• Print

    South Main Arts District: The Beating Heart of Memphis


    Most people know Memphis as the home of the blues and the birthplace of rock and roll. And for good reason, music is kind of our thing. But few people understand that Memphis is also a city of neighborhoods. It’s a city with layers and layers of experience just waiting for people to discover. And our neighborhoods play a big part in that. 

    The South Main Arts District is one such neighborhood worth exploring. 
    With its authentic blend of dining, shopping, history, creative class residents and, of course, nightlife, the South Main Arts District is a shining example of Memphis’ downtown revitalization. Over the past decade, warehouses and storefronts have transformed into chic loft spaces, hip restaurants and eclectic boutiques. South Main is no longer where the Beale Street Entertainment District ends. It’s a destination in its own right, and a must-see neighborhood for any visitor.
    If you’re traveling to Memphis and you want to spend a day on foot exploring South Main, we suggest you start off with a strong cup of espresso at Bluff City Coffee. With an artisanal espresso-only approach to the morning start, Bluff City Coffee has been serving residents since 2006, providing pastries, donuts and hearty breakfast sandwiches. However, If you’re in Memphis between April and October, you can skip Bluff City’s shop on South Main and hit their coffee stand at the Memphis Farmer’s Market. A weekly marketplace, the Memphis Farmer’s Market features local farmers and artisans, as well as kitchen and garden arts and crafts from the greater Mid-South region. 
    Both Bluff City Coffee and the Farmer’s Market are both a short walk away from one of the city’s most important historical attractions: The National Civil Rights Museum. Designed around the Lorraine Motel, where Dr. Martin Luther King Jr. was assassinated, the National Civil Rights Museum literally traces the civil rights movement from the dawn of slavery to the present. With a recent infusion of more than $27 million, the walking tour through history is visually driven and emotionally complex. 
    A parallel history to the civil rights movement can be found directly across the street at 421 South Main in the brand new Blues Hall of Fame. Though officially started in 1980 by the Blues Foundation, the new building gives the organization’s efforts a permanent home people can visit. Using clothing, paintings, records, artifacts and rare memorabilia, the Blues Hall of Fame creates an immersive and interactive experience that not only honors artists like B.B. King, Robert Johnson, and Dr. John, but gives visitors a deeper understanding of the role the blues played in shaping American culture.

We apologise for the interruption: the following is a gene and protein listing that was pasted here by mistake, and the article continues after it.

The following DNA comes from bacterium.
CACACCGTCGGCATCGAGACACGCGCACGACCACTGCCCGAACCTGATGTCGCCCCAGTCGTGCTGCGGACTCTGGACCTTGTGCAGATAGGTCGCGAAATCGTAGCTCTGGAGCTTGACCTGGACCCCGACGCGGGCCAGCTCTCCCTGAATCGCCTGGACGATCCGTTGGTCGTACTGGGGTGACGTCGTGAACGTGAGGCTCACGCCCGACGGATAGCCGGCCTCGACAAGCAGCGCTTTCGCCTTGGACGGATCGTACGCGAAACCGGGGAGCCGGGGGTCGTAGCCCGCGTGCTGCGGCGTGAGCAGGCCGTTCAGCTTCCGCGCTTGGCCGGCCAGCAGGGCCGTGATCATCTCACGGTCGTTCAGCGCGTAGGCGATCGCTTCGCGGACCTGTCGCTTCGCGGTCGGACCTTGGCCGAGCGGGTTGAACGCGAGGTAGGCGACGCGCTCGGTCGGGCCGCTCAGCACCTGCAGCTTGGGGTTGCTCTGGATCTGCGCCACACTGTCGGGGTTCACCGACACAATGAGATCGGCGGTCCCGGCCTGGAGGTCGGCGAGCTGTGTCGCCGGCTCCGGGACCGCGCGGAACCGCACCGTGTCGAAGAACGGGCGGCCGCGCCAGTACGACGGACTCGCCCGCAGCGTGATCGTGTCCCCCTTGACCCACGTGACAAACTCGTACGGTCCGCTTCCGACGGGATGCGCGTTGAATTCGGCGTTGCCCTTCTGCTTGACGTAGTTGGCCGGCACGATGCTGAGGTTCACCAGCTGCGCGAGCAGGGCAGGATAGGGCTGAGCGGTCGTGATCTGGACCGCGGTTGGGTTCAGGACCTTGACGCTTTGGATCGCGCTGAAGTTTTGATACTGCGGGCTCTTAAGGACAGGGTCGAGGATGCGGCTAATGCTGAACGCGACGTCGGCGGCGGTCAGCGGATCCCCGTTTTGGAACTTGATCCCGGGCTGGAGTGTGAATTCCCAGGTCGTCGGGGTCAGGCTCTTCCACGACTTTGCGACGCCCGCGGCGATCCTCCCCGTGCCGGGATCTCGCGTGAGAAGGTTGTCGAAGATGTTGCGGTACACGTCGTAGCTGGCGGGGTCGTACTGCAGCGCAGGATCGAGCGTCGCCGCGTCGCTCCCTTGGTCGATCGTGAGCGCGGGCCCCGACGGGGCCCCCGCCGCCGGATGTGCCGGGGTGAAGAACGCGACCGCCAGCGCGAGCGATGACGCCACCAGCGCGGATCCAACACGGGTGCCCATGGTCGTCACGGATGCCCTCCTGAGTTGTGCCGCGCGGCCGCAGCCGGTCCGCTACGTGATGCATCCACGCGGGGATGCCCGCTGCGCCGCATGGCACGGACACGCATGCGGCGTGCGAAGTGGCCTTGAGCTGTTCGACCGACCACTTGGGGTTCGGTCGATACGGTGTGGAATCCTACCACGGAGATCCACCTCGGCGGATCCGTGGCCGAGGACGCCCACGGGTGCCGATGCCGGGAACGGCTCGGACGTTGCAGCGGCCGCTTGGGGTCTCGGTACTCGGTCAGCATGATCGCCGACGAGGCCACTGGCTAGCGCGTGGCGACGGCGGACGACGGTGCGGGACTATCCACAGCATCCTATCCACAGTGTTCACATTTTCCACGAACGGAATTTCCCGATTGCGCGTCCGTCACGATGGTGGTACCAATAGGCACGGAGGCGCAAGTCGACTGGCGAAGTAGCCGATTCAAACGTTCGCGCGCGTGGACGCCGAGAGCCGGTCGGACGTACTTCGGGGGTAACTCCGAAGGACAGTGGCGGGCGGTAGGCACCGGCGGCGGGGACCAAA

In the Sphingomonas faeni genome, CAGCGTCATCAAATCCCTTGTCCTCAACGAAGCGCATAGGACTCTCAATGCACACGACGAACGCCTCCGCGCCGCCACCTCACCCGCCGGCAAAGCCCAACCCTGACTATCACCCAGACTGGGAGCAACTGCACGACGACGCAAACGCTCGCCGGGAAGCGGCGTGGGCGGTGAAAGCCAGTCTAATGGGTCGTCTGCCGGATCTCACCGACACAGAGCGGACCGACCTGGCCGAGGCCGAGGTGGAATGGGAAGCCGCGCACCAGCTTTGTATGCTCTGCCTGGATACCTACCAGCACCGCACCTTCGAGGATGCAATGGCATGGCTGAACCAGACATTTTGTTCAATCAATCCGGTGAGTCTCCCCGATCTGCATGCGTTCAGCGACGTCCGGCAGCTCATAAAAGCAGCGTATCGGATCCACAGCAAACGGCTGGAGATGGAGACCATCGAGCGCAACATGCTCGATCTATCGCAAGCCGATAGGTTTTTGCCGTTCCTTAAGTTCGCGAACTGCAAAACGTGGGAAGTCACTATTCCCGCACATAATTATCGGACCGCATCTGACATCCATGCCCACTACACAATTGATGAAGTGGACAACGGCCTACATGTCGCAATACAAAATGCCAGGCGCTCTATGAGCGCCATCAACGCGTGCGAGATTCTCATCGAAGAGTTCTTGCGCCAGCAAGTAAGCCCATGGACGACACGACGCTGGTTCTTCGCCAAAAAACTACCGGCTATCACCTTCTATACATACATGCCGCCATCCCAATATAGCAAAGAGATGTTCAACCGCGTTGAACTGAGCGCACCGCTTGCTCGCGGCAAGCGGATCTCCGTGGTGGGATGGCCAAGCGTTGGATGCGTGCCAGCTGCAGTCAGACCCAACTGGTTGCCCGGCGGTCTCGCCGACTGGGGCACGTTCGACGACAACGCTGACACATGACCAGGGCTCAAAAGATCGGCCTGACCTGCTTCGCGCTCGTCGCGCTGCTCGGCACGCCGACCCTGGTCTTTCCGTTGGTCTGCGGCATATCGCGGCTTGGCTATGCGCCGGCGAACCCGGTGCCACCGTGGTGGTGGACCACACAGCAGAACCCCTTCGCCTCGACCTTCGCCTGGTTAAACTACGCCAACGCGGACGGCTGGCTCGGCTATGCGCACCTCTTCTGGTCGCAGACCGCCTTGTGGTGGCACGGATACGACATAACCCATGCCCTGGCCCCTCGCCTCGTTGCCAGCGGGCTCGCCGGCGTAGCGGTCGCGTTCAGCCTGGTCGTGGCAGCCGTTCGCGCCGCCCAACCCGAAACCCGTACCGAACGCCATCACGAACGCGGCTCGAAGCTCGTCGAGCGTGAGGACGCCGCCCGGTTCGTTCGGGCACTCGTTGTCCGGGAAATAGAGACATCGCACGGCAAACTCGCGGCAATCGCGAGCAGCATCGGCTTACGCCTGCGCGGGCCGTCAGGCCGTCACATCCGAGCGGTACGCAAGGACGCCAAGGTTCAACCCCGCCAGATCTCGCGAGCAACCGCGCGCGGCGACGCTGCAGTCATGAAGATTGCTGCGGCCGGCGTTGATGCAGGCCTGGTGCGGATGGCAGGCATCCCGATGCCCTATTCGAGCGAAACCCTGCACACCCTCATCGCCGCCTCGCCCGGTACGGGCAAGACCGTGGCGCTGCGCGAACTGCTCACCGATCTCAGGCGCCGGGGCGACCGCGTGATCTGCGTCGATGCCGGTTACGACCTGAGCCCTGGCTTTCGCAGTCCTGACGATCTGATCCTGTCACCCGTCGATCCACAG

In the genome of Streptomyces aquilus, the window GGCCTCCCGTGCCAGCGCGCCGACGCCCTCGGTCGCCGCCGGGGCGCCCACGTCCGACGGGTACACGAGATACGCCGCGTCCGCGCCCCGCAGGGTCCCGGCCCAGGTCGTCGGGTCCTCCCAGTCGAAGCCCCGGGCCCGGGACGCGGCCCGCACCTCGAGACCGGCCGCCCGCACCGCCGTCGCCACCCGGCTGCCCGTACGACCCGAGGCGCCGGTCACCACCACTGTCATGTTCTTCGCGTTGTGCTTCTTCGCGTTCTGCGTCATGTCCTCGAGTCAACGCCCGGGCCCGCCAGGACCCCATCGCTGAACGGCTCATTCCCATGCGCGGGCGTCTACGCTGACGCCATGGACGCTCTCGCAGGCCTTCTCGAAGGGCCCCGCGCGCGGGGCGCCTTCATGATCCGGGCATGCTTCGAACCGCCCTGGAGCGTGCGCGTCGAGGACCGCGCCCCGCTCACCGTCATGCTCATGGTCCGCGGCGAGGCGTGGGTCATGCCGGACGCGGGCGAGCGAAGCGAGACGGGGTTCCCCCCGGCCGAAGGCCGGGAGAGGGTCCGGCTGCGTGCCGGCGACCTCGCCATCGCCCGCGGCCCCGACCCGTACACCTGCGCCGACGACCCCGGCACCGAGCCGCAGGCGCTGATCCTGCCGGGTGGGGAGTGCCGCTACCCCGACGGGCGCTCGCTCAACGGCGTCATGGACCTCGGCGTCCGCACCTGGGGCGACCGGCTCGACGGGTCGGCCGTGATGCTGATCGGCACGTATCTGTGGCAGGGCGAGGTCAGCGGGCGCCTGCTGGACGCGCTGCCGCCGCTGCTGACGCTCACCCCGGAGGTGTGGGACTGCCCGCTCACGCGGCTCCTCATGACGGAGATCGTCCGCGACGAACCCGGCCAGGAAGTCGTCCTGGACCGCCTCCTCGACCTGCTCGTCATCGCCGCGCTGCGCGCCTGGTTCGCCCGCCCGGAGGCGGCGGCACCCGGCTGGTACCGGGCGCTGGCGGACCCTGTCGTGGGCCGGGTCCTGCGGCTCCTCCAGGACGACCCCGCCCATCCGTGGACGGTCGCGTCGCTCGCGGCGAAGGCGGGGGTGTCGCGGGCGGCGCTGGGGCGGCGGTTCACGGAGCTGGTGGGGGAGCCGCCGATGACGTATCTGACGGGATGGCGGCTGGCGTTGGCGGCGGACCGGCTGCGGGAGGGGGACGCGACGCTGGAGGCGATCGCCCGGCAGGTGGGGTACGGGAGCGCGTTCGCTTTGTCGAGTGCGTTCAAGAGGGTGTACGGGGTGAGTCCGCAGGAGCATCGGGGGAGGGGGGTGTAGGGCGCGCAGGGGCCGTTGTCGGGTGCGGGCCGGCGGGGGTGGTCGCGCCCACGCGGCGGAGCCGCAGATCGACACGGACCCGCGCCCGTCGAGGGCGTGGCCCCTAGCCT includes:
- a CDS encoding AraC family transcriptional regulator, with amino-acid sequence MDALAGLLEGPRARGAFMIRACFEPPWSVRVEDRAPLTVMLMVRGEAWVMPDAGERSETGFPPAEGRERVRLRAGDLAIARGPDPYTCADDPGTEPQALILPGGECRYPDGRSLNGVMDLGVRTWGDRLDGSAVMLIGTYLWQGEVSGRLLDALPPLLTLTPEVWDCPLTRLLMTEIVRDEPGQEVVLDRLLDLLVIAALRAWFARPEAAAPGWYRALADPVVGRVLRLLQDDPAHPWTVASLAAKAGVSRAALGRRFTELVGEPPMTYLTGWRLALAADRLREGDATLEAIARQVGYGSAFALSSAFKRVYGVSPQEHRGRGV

After spending a few hours at these museums, you’ll probably need to clear your head and unwind with a bite or two to eat. A few blocks south on South Main, you’ll find another historical landmark, the Arcade Restaurant. A classic diner in every respect, the Arcade Restaurant offers your traditional biscuit breakfasts, patty melt fare, fries, shakes and daily specials. But its calling card is its connection to Elvis. Yes, there are many spots in Memphis claiming Elvis as a patron, but the Arcade was a regular stop for The King. He had his regular booth, which you can sit in, and his regular meal, a fried peanut butter ‘n’ banana sandwich. Another great spot for lunch in the South Main Arts District is Gus’s World Famous Hot & Spicy Fried Chicken. A hole-in-the-wall joint on South Front Street, Gus’s hot birds have gained recent notoriety from being featured in a number of different food and travel shows, including the Food Network’s “The Best Thing I Ever Ate.”
    There’s a good chance that no matter where you grab lunch in Memphis, you’ll need to walk it off. South Main Arts District is a great place to do just that, especially with its many locally owned boutiques and shops. You can check out the Downtown Candle Company, which offers candles made with 100% soybeans and carefully selected botanical oils. Or if you’re looking for some new digs be sure to hit Hoot + Louise for some vintage gear or cutting edge designer wear and furniture from Stock +  Belle.
    Art and creativity have played a big role in making South Main a destination within Memphis. In fact, since 2000 the monthly Trolley Night has a galvanizing event for both locals and visitors. Organized around the trolley stops, the Trolley Night unites the district’s galleries, restaurants and shops in one big block party featuring dining and drink specials, live performances, and sales.
    Some of the South Main restaurants featured on the tour are also popular destinations in their own right. South of Beale, aka SOB, is an easy-going gastro-pub with a focus on “chef-driven” food and expertly crafted cocktails, while Pearl’s Oyster House is a fun family atmosphere featuring their famous grilled Gulf Coast oysters. And Café Pontotoc is the perfect place to nosh on wine, craft beers and small plates before hitting a show at the historic Orpheum Theatre.
    And finally, for those who like to burn the midnight oil, your day in South Main will find no better ending than with a stop at Earnestine and Hazel’s. Once a brothel house, Earnestine and Hazel’s is now known for its eclectic jukebox, long list of beers, and late-night favorite snack the Soul Burger.